Visiting The Pearl Harbor Memorial
What do you need to know when you're going to visit Pearl Harbor in Hawaii? What are the parts of Pearl Harbor that you don't want to miss?
This is probably the most widely known historical sight in Hawaii. The first American battle of World War II happened here. At one minute before eight o’clock on December 7, 1941, Japanese fighters bombed this harbor. It forever changed American and world history. Three-thousand five-hundred eighty-one Americans were killed or injured in the bombing and 347 American warplanes were torn to scrap metal.
If you want to visit Pearl Harbor, you have a few options. The best way is to drive along Route 99 and find the signs to the parking area. The other option is taking a bus and be dropped off right at the entrance. The entire bus process can take about an hour, but you get dropped off right at the door. You can get a fairly extensive tour of Pearl Harbor for about $10 per person. You’d get on a toured cruise and go out to the harbor itself. They aren’t permitted to drop you off at the erected memorial, but you can certainly get a good feel. Your other option is to take a Navy shuttle boat out to the memorial.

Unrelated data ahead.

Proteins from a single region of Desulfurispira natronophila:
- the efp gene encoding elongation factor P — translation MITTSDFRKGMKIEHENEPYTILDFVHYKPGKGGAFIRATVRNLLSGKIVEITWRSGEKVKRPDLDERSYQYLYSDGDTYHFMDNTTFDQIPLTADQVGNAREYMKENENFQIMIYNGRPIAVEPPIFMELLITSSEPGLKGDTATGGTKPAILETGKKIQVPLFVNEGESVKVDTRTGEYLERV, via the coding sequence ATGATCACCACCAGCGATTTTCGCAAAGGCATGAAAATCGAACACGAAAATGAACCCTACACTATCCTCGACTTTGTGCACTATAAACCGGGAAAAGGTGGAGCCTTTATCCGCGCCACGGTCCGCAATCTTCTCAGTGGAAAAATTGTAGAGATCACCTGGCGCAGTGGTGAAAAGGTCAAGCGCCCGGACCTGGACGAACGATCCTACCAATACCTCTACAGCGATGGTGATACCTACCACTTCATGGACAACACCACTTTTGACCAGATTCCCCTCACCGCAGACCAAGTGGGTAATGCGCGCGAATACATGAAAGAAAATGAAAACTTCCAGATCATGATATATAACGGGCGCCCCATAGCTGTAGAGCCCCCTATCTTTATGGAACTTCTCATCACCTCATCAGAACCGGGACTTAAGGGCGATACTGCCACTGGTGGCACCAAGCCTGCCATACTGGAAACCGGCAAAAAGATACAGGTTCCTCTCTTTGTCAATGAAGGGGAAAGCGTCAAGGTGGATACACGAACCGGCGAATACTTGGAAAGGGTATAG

You can’t help but feel the emotion that was that December day in 1941 when you’re at Pearl Harbor. It’s truly a moving experience and one you won’t forget. Some people say the memorial looks like a tombstone, others think it’s a national treasure and symbolizes a ship that is bent in the middle. The USS Arizona is the focus of the Pearl Harbor memorial because most of the deaths happened onboard that ship. The Arizona sunk to the bottom. The names of those who died during the attack are inscribed on the memorial.
There were many survivors of the Pearl Harbor attack who are still alive today. If you’re lucky enough to take the tour on the day a survivor is present, you may get to hear first-hand stories of the battle. The U.S. Naval Academy has ruled that any survivor who wants to be buried with those who were killed in the battle may have their bodies or remains laid to rest at Pearl Harbor.